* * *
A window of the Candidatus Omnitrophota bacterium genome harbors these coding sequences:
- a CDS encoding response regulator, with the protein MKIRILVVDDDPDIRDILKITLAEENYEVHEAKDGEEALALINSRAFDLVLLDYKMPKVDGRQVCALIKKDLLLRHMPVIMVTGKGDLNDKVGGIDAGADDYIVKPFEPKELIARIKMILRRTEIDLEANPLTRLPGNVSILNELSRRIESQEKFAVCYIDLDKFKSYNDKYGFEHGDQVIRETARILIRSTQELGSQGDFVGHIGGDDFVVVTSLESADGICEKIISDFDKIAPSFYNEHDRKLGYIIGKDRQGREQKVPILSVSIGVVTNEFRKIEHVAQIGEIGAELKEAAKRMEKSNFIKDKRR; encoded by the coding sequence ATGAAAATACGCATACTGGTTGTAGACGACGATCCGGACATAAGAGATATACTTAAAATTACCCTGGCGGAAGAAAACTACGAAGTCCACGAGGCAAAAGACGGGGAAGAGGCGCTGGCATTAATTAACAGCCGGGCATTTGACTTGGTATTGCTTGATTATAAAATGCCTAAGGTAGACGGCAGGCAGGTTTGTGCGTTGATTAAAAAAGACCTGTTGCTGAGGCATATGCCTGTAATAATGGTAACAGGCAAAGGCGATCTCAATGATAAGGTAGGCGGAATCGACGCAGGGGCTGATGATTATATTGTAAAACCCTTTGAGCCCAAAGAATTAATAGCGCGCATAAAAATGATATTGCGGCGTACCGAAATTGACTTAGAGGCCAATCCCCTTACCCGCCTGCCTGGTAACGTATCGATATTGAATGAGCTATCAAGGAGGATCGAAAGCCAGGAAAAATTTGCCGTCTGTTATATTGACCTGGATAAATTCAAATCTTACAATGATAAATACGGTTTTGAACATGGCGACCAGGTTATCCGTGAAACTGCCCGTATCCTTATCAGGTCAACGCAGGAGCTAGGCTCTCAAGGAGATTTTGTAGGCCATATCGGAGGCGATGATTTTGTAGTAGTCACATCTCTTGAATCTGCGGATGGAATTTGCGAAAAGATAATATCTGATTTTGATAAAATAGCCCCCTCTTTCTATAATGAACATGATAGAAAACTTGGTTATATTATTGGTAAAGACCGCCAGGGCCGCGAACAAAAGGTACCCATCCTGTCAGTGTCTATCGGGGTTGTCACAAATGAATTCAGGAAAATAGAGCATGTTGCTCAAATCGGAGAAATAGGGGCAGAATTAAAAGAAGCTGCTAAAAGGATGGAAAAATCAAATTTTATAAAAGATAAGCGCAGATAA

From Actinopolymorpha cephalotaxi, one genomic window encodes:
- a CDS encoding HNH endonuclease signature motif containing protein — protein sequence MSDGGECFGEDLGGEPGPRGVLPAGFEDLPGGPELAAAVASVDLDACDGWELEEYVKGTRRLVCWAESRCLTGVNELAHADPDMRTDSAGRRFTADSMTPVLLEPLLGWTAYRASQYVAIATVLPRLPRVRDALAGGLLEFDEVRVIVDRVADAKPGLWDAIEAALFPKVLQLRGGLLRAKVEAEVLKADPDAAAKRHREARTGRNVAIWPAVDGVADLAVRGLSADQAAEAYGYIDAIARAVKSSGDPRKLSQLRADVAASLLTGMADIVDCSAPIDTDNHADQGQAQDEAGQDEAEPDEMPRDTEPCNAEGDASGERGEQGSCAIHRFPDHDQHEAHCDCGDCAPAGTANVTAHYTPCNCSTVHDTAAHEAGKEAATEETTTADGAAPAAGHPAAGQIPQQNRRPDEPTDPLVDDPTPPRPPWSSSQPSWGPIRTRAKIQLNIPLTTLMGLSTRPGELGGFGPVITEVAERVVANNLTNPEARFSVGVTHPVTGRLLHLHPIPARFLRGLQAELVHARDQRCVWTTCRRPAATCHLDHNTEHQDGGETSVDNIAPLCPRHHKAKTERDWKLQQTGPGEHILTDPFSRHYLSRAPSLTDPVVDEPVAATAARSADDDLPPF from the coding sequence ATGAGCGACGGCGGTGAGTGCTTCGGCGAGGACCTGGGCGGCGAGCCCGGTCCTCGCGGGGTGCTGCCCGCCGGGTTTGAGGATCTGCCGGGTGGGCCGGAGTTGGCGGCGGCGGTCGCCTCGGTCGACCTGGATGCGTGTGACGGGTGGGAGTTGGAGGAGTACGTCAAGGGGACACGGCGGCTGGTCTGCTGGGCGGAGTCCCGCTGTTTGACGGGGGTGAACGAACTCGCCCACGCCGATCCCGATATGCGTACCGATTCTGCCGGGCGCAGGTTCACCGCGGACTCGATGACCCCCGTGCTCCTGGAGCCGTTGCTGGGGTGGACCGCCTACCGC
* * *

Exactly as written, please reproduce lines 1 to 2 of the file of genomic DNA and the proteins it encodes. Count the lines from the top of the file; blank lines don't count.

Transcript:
A window of the Candidatus Omnitrophota bacterium genome harbors these coding sequences:
- a CDS encoding response regulator, with the protein MKIRILVVDDDPDIRDILKITLAEENYEVHEAKDGEEALALINSRAFDLVLLDYKMPKVDGRQVCALIKKDLLLRHMPVIMVTGKGDLNDKVGGIDAGADDYIVKPFEPKELIARIKMILRRTEIDLEANPLTRLPGNVSILNELSRRIESQEKFAVCYIDLDKFKSYNDKYGFEHGDQVIRETARILIRSTQELGSQGDFVGHIGGDDFVVVTSLESADGICEKIISDFDKIAPSFYNEHDRKLGYIIGKDRQGREQKVPILSVSIGVVTNEFRKIEHVAQIGEIGAELKEAAKRMEKSNFIKDKRR; encoded by the coding sequence ATGAAAATACGCATACTGGTTGTAGACGACGATCCGGACATAAGAGATATACTTAAAATTACCCTGGCGGAAGAAAACTACGAAGTCCACGAGGCAAAAGACGGGGAAGAGGCGCTGGCATTAATTAACAGCCGGGCATTTGACTTGGTATTGCTTGATTATAAAATGCCTAAGGTAGACGGCAGGCAGGTTTGTGCGTTGATTAAAAAAGACCTGTTGCTGAGGCATATGCCTGTAATAATGGTAACAGGCAAAGGCGATCTCAATGATAAGGTAGGCGGAATCGACGCAGGGGCTGATGATTATATTGTAAAACCCTTTGAGCCCAAAGAATTAATAGCGCGCATAAAAATGATATTGCGGCGTACCGAAATTGACTTAGAGGCCAATCCCCTTACCCGCCTGCCTGGTAACGTATCGATATTGAATGAGCTATCAAGGAGGATCGAAAGCCAGGAAAAATTTGCCGTCTGTTATATTGACCTGGATAAATTCAAATCTTACAATGATAAATACGGTTTTGAACATGGCGACCAGGTTATCCGTGAAACTGCCCGTATCCTTATCAGGTCAACGCAGGAGCTAGGCTCTCAAGGAGATTTTGTAGGCCATATCGGAGGCGATGATTTTGTAGTAGTCACATCTCTTGAATCTGCGGATGGAATTTGCGAAAAGATAATATCTGATTTTGATAAAATAGCCCCCTCTTTCTATAATGAACATGATAGAAAACTTGGTTATATTATTGGTAAAGACCGCCAGGGCCGCGAACAAAAGGTACCCATCCTGTCAGTGTCTATCGGGGTTGTCACAAATGAATTCAGGAAAATAGAGCATGTTGCTCAAATCGGAGAAATAGGGGCAGAATTAAAAGAAGCTGCTAAAAGGATGGAAAAATCAAATTTTATAAAAGATAAGCGCAGATAA